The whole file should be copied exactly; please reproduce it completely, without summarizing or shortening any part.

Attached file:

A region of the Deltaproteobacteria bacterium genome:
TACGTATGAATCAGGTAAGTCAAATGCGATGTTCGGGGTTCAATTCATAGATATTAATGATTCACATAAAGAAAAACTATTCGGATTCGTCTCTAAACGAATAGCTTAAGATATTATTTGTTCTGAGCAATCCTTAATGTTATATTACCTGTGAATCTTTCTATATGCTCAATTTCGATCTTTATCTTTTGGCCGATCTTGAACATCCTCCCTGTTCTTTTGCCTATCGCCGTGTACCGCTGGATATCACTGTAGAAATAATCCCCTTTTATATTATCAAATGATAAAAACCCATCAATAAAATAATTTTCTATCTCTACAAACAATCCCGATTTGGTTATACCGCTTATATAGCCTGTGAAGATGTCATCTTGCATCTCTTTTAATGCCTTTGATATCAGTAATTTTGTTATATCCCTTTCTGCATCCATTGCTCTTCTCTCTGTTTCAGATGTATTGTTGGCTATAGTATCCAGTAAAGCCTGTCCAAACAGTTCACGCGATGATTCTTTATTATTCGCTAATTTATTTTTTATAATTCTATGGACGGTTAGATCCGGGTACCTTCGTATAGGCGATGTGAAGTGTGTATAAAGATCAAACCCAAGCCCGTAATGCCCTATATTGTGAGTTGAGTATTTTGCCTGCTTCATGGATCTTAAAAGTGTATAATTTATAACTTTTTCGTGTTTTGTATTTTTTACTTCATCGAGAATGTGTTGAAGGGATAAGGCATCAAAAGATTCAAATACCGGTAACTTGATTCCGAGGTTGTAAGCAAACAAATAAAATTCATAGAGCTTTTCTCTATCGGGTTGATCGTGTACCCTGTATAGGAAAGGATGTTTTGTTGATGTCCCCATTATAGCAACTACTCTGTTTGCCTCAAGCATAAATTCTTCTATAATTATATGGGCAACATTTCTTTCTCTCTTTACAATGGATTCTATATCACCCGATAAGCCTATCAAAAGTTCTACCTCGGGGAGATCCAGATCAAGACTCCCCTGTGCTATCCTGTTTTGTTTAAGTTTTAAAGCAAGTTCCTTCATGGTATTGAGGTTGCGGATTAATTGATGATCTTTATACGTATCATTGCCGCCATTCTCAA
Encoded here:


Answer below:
A region of the Deltaproteobacteria bacterium genome:
TACGTATGAATCAGGTAAGTCAAATGCGATGTTCGGGGTTCAATTCATAGATATTAATGATTCACATAAAGAAAAACTATTCGGATTCGTCTCTAAACGAATAGCTTAAGATATTATTTGTTCTGAGCAATCCTTAATGTTATATTACCTGTGAATCTTTCTATATGCTCAATTTCGATCTTTATCTTTTGGCCGATCTTGAACATCCTCCCTGTTCTTTTGCCTATCGCCGTGTACCGCTGGATATCACTGTAGAAATAATCCCCTTTTATATTATCAAATGATAAAAACCCATCAATAAAATAATTTTCTATCTCTACAAACAATCCCGATTTGGTTATACCGCTTATATAGCCTGTGAAGATGTCATCTTGCATCTCTTTTAATGCCTTTGATATCAGTAATTTTGTTATATCCCTTTCTGCATCCATTGCTCTTCTCTCTGTTTCAGATGTATTGTTGGCTATAGTATCCAGTAAAGCCTGTCCAAACAGTTCACGCGATGATTCTTTATTATTCGCTAATTTATTTTTTATAATTCTATGGACGGTTAGATCCGGGTACCTTCGTATAGGCGATGTGAAGTGTGTATAAAGATCAAACCCAAGCCCGTAATGCCCTATATTGTGAGTTGAGTATTTTGCCTGCTTCATGGATCTTAAAAGTGTATAATTTATAACTTTTTCGTGTTTTGTATTTTTTACTTCATCGAGAATGTGTTGAAGGGATAAGGCATCAAAAGATTCAAATACCGGTAACTTGATTCCGAGGTTGTAAGCAAACAAATAAAATTCATAGAGCTTTTCTCTATCGGGTTGATCGTGTACCCTGTATAGGAAAGGATGTTTTGTTGATGTCCCCATTATAGCAACTACTCTGTTTGCCTCAAGCATAAATTCTTCTATAATTATATGGGCAACATTTCTTTCTCTCTTTACAATGGATTCTATATCACCCGATAAGCCTATCAAAAGTTCTACCTCGGGGAGATCCAGATCAAGACTCCCCTGTGCTATCCTGTTTTGTTTAAGTTTTAAAGCAAGTTCCTTCATGGTATTGAGGTTGCGGATTAATTGATGATCTTTATACGTATCATTGCCGCCATTCTCAA
Encoded here: